Two authors believe they may have found the birthplace of modern cider making after years of hunting out ancient apple trees.
The south west has seen the biggest decline in the country, losing 24,000 hectares (59,305 acres) over the last 100 years, an area five times the size of Bournemouth.
Ms Copas, who worked at the Long Ashton Research Station in Bristol, started her search for old varieties of cider apple trees around Dorset with cidermaker Mr Poole in 2007.
She said: "We didn't find many orchards but we found many old trees in the corner of fields and some of them had some really interesting apples, so we were able to collect and propagate them.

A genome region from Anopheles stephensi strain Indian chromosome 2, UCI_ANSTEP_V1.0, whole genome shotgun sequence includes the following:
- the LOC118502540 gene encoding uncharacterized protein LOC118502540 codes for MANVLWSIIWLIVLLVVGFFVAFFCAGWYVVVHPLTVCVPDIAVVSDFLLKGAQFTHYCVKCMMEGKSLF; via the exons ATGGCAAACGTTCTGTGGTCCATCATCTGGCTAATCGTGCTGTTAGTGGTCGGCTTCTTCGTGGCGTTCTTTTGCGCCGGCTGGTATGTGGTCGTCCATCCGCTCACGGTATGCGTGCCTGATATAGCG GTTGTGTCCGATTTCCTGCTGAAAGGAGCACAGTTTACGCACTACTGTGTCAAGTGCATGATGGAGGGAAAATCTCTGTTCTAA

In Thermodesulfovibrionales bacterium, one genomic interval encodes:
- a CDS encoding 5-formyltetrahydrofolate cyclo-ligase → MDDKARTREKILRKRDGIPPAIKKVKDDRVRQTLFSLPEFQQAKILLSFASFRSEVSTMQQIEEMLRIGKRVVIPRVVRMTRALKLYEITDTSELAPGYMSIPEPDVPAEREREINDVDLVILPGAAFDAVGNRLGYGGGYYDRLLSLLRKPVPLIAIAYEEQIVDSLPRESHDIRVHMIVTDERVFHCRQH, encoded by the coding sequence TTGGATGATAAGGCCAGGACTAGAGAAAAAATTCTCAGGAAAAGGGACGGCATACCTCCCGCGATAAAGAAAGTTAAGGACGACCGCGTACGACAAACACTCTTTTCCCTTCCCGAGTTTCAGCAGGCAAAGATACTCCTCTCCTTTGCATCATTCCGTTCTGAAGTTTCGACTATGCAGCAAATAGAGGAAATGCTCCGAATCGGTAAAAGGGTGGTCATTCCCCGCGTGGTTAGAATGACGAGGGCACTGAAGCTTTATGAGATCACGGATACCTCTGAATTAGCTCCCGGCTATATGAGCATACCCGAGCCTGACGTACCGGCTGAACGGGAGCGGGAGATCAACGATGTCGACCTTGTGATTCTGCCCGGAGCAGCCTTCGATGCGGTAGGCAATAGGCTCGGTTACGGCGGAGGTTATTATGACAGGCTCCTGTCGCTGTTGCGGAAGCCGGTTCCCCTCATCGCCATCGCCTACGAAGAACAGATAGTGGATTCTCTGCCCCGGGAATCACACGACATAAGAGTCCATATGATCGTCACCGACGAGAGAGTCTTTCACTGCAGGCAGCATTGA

"We found a few up near Marnhull and Gillingham but the best ones we found were down near Bridport, especially near a village called Netherbury, near Beaminster."
Ms Copas also said they found trees near Loders, near Bridport, the site of an old Norman priory and believed that was the place where cider was first made.
She said: "The monks were obviously making it there, but I think it was in the UK long before that.
Mr Poole made single variety ciders which were then sampled by local producers who decided "Golden Ball" - from the tree in Netherbury - was the best.